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Comment: Re:Probably a bad idea, but... (Score 1) 123

by mrxak (#47940417) Attached to: On Independence for Scotland:

I would personally love to see them tell the queen to stick it, but unfortunately even if the Scottish vote to be independent of the UK, they'll still have a monarch.

Whether they eventually choose to ditch the old leech is an entirely different issue, though I personally hope they'll be emboldened by a Yes vote today and end up with a nice constitutional republic.

Comment: Re:A better solution (Score 1) 123

by mrxak (#47937659) Attached to: On Independence for Scotland:

That's not actually that clear. The UK is a member of NATO, for example, not Scotland, England, Wales, and Northern Ireland. If Scotland leaves the UK, it's no longer part of NATO.

Of course, the day after the vote, Scotland doesn't just become a separate country. It's going to be quite some time before Scotland actually becomes independent. The intervening months/years will give Scotland time to form alliances and establish its own separate defenses.

Comment: Re:Probably a bad idea, but... (Score 1) 123

by mrxak (#47937591) Attached to: On Independence for Scotland:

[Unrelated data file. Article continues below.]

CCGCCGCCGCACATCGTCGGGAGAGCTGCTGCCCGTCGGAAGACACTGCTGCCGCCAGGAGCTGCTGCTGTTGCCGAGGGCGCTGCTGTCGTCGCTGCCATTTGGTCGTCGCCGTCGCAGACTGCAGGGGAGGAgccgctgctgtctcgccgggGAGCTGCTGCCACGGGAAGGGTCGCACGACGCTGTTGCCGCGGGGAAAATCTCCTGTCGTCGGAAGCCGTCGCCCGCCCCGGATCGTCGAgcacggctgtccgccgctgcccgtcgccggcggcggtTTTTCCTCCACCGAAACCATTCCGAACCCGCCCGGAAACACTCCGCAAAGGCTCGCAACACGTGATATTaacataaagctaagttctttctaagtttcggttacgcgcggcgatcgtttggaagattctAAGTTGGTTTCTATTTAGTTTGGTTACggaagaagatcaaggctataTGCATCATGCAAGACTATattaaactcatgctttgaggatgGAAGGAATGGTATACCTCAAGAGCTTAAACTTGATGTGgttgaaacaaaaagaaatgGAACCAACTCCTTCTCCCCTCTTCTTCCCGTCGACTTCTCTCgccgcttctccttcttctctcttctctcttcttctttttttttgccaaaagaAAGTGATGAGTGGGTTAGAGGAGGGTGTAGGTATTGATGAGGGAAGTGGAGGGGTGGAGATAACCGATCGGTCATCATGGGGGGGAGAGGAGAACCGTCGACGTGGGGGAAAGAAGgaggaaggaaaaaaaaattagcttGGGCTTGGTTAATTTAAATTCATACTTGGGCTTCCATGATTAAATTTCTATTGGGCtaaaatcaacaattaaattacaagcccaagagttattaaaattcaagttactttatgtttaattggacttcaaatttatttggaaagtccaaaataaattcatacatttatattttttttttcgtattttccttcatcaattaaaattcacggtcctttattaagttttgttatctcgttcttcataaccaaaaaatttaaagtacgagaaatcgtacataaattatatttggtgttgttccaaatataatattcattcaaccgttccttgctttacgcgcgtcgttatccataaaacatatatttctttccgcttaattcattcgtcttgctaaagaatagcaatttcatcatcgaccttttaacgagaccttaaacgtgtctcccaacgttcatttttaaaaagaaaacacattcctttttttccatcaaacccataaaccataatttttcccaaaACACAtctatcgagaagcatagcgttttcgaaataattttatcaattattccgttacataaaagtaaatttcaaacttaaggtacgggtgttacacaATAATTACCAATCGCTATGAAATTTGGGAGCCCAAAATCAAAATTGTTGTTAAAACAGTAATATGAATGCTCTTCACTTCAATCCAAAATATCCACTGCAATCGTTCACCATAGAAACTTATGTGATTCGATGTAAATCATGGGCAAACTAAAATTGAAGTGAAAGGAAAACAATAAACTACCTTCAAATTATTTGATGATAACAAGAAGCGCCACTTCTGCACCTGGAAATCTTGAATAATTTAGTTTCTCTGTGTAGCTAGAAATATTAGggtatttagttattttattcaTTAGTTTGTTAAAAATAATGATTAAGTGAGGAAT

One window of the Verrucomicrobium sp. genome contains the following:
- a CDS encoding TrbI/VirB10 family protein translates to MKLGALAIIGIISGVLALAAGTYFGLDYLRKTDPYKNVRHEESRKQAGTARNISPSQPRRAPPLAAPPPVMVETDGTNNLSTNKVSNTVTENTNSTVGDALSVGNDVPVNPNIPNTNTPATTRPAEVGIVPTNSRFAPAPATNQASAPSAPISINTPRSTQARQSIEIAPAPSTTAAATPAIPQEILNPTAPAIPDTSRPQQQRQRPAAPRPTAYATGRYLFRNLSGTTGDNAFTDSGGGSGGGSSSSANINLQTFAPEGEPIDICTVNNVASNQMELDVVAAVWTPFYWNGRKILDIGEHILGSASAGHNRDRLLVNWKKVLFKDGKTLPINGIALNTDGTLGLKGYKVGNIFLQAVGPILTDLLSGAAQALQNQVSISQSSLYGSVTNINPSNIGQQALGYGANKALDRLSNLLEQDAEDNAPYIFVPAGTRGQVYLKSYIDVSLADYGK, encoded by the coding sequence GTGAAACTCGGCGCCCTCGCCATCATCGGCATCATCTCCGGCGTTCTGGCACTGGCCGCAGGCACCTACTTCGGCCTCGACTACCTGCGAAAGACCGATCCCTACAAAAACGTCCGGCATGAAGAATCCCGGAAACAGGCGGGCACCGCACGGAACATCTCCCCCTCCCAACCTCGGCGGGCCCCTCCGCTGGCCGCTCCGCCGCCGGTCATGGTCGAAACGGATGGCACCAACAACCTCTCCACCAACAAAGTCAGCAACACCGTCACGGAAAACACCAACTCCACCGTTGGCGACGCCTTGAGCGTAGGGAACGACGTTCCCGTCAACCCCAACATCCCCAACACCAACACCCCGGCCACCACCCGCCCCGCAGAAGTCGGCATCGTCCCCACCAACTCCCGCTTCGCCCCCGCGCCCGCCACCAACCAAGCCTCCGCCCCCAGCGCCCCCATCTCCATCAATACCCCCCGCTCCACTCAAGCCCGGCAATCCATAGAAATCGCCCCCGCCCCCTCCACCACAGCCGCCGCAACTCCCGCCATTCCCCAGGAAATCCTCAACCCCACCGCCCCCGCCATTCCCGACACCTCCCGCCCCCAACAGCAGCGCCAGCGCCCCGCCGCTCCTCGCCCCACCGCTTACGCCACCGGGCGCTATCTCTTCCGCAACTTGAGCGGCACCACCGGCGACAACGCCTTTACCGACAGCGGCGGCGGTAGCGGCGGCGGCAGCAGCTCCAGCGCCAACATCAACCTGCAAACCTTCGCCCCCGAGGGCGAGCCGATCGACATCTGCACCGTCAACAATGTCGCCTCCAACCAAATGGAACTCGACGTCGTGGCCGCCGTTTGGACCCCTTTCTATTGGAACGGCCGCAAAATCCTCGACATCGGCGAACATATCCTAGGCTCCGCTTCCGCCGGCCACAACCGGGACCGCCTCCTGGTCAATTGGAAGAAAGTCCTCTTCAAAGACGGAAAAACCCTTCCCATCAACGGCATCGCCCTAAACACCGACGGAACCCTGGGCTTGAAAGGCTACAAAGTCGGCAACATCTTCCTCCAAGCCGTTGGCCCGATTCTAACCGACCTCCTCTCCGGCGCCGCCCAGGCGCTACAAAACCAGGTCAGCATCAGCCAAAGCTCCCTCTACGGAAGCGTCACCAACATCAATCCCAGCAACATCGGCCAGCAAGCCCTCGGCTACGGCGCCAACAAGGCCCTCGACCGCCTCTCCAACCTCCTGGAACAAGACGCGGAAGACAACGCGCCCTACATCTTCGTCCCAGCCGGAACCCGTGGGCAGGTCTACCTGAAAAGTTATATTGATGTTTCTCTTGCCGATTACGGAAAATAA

It would be a disaster short-term, mainly because of hurt feelings on both sides getting in the way of logical business and political decisions. Medium-term, it'll be more a disaster for the remaining UK than Scotland. Long-term, I think everyone will muddle through and figure out how to make things work. Scotland and the UK will not be as strong on the international stage separated from each other than they were together, but that was the trend all throughout Europe anyway, wasn't it?

Certainly Scotland will have some growing pains, and need to figure out how to actually govern themselves, and see what they can actually afford to do. The UK will likely need to cut back quite a bit on the government they have, but their government is likely to swing Tory anyway. The UK may very well drop out of the EU without the Scotland vote, and Scotland is by no means guaranteed to be admitted into the EU, by themselves.